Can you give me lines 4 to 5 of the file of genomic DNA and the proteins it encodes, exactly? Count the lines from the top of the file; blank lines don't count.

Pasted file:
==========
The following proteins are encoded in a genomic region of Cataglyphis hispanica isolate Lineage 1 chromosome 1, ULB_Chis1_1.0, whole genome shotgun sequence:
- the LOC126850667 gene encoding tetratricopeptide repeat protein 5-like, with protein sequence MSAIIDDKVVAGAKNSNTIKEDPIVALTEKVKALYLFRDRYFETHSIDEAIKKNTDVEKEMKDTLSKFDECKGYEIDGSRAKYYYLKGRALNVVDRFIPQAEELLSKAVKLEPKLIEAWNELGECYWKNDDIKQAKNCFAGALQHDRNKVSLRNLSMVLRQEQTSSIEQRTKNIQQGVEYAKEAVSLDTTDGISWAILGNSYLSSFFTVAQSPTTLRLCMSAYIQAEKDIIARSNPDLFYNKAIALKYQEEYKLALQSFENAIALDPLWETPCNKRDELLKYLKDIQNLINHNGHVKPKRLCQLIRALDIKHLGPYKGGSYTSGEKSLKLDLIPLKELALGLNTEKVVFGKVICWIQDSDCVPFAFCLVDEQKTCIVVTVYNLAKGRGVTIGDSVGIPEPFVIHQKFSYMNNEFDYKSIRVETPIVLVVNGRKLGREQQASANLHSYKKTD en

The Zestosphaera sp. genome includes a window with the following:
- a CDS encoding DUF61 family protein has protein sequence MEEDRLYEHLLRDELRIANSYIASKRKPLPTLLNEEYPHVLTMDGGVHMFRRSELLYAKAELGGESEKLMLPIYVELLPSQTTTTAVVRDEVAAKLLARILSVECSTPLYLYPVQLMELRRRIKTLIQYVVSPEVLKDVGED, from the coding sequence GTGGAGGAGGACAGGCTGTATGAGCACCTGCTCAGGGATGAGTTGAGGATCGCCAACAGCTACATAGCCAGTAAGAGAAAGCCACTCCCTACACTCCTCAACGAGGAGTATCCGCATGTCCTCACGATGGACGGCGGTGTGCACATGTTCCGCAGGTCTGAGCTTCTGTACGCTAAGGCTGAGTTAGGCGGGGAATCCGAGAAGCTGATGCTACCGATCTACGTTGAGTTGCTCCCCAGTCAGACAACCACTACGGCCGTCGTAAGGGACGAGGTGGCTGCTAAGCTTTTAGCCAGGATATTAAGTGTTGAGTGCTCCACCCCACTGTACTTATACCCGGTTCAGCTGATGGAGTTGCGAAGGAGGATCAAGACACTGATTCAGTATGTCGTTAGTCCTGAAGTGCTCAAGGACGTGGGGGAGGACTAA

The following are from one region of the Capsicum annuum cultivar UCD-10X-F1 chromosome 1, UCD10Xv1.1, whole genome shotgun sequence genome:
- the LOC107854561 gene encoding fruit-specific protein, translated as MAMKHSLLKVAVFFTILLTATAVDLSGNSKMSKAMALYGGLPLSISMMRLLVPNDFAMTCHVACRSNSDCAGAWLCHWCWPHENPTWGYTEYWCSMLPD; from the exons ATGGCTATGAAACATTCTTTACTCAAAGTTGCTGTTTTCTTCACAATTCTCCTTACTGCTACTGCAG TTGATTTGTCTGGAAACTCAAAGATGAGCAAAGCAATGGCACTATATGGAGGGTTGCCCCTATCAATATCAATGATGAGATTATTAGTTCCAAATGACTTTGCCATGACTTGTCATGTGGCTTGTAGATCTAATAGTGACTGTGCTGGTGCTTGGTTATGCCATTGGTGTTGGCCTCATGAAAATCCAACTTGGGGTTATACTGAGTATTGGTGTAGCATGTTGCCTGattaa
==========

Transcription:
- a CDS encoding DUF61 family protein has protein sequence MEEDRLYEHLLRDELRIANSYIASKRKPLPTLLNEEYPHVLTMDGGVHMFRRSELLYAKAELGGESEKLMLPIYVELLPSQTTTTAVVRDEVAAKLLARILSVECSTPLYLYPVQLMELRRRIKTLIQYVVSPEVLKDVGED, from the coding sequence GTGGAGGAGGACAGGCTGTATGAGCACCTGCTCAGGGATGAGTTGAGGATCGCCAACAGCTACATAGCCAGTAAGAGAAAGCCACTCCCTACACTCCTCAACGAGGAGTATCCGCATGTCCTCACGATGGACGGCGGTGTGCACATGTTCCGCAGGTCTGAGCTTCTGTACGCTAAGGCTGAGTTAGGCGGGGAATCCGAGAAGCTGATGCTACCGATCTACGTTGAGTTGCTCCCCAGTCAGACAACCACTACGGCCGTCGTAAGGGACGAGGTGGCTGCTAAGCTTTTAGCCAGGATATTAAGTGTTGAGTGCTCCACCCCACTGTACTTATACCCGGTTCAGCTGATGGAGTTGCGAAGGAGGATCAAGACACTGATTCAGTATGTCGTTAGTCCTGAAGTGCTCAAGGACGTGGGGGAGGACTAA

The following are from one region of the Capsicum annuum cultivar UCD-10X-F1 chromosome 1, UCD10Xv1.1, whole genome shotgun sequence genome: